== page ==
Roman Cavalry

Probably a Roman seal ring showing a shielded horseman mounting using a spear.

The Chair seat, criticised by Xenophon.

Alexander in control!

A simple sadle pad

A Short Canter Through Early Historical Riding Styles Part 1

Xenophon and the Greeks
Greatly influenced by Persian horsemanship, the Athenian Xenophon is our starting point. Although perhaps not the first or the second oldest known historical writer, he is the first for which we have a large body of work. Written in around 350 BC, the two treatises "On Horsemanship" and "The Cavalry Commander" were considered the earliest extant works on horsemanship until the publication of a Hittite by Kikkuli of the Mitanni Kingdom, which dates from about 1360 BC. A treatise on horsemanship by Pliny the Elder is believed lost, as was that by Simon of Athens, which is twice mentioned by Xenophon in "On Horsemanship". However some fragments of Simon's treatise survive.

Xenophon describes how the rider should mount, taking the rein loosely in his left hand either gripping the mane near the ears or using his spear while with his right hand hold bridle and mane at the point of the shoulder. He would draw himself up with his left hand, while also using his right to lift himself, throwing his right leg across the horse without resting his knees on the back of the horse. Much influenced by Persian horsemanship Xenophon follows Persian fashion in suggesting that the groom should know how to give his master a leg-up in the Persian fashion, if the master was old or infirm.

Rather than sitting on the horse's rump as if in chair with bent legs, the rider sat forward with the lower leg and foot hanging lax and easy from the knee downwards. The body above the hips was kept as loose as possible to help the rider withstand tiredness and be less likely to be pulled or pushed off in combat. The lower legs and foot could be protected by a boot made of sandal leather. This helps the rider feel every movement of the horse's back muscles and sense what the horse is doing and about to do.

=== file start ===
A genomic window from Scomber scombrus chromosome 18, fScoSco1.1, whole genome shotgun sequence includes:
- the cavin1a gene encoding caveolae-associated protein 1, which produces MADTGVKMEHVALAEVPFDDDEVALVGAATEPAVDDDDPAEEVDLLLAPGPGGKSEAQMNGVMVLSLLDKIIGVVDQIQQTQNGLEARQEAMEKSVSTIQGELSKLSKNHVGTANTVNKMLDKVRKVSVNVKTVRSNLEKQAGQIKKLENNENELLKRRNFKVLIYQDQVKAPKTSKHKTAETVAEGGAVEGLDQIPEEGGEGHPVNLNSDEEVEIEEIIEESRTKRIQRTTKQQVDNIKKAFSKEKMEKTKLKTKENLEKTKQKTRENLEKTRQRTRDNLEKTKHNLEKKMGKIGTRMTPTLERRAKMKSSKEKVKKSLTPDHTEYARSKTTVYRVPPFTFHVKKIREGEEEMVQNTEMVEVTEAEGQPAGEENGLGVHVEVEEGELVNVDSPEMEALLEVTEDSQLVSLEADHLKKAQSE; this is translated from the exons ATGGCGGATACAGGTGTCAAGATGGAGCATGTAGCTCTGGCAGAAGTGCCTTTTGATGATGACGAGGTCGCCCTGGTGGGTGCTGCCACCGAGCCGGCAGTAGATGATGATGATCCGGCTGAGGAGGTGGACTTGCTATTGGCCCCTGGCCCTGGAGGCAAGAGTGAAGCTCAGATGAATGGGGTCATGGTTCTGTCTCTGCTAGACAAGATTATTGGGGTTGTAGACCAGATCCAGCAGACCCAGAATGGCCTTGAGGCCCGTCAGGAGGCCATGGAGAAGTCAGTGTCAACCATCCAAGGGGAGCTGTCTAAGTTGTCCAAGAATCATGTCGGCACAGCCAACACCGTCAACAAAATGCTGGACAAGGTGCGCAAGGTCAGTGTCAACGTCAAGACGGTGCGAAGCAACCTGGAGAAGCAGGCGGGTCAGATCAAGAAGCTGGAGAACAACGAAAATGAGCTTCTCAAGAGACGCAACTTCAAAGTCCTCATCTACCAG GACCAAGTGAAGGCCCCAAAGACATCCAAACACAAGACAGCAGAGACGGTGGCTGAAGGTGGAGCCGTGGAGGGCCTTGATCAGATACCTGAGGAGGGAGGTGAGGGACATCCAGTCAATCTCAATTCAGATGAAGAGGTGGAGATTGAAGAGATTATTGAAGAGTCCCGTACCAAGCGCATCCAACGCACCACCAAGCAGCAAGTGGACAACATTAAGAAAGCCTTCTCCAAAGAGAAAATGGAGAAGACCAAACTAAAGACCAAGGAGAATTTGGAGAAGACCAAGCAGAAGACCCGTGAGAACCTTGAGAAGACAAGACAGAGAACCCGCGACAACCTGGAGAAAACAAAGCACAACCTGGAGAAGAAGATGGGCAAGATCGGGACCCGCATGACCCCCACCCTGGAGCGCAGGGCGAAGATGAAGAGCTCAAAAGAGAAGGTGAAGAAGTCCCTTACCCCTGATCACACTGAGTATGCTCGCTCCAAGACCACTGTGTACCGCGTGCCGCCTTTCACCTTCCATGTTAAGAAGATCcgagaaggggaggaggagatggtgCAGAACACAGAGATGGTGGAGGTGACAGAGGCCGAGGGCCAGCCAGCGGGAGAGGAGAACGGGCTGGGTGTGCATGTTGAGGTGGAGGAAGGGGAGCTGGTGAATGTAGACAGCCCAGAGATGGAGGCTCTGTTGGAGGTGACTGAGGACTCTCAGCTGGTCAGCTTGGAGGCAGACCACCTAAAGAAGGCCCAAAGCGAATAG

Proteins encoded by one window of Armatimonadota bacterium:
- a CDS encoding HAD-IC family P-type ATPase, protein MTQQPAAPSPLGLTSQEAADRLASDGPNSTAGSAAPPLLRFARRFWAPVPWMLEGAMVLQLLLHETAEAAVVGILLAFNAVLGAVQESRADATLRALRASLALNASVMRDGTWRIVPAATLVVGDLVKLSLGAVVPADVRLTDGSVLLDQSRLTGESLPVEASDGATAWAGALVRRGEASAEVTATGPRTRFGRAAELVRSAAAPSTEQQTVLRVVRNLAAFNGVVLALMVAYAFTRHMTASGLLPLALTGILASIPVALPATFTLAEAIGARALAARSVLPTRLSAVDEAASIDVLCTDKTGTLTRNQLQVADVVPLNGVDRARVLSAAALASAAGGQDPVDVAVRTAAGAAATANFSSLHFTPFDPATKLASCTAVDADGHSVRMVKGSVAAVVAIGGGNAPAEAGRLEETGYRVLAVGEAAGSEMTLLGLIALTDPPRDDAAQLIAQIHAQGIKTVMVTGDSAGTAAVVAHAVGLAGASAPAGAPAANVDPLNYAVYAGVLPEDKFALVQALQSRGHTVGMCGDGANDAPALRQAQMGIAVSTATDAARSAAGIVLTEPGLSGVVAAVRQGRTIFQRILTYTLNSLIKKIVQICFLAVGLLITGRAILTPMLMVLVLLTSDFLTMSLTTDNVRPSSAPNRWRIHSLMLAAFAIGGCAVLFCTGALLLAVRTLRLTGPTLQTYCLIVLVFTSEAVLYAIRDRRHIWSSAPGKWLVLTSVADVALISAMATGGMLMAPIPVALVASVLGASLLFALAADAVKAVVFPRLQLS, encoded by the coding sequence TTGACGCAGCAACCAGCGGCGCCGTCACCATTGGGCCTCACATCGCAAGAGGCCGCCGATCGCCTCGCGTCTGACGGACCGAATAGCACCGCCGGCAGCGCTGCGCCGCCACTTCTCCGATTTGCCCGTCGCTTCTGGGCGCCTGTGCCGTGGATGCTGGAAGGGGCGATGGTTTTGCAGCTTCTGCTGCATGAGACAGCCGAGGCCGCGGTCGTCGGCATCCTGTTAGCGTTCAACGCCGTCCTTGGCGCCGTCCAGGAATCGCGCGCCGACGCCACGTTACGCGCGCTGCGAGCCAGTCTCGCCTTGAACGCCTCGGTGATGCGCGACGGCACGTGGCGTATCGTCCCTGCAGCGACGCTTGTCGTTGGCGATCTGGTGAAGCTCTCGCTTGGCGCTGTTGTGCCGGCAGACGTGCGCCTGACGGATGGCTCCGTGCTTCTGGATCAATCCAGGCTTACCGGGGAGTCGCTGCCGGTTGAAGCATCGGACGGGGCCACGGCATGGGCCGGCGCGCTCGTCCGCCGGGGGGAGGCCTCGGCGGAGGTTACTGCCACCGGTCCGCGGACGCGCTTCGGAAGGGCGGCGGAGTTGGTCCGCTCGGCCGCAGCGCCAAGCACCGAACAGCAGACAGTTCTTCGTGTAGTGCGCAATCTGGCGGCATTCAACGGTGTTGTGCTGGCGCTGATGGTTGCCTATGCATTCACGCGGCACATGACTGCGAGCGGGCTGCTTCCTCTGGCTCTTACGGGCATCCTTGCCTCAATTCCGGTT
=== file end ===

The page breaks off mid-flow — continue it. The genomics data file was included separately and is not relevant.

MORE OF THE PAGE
Xenophon suggests that horses' hoofs could be hardened by getting them to stamp on a bed of hard round stones. "No foot, no horse" as the old maxim goes. A thick quilted saddlecloth could help protect a horse's back and prevent sores. A pad could also make horses with a protruding bony spine more comfortable for their riders. Xenophon recommends a horse with a "double back", a recessed backbone with enough muscle either side to support the riders pelvic bone. Squadrons may have adopted a saddle cloth of uniform colour, and officers liked leopard skin. Both are useful for keeping horse sweat from the rider. A broad comfortable back would have made for a comfortable ride and a good weapons platform. Xenophon states that reins should match the leather of the bridle and not be weak, slippery or too thick. Cavalrymen would march on foot as much as possible to save their mounts, and the health of their horses would be their prime concern.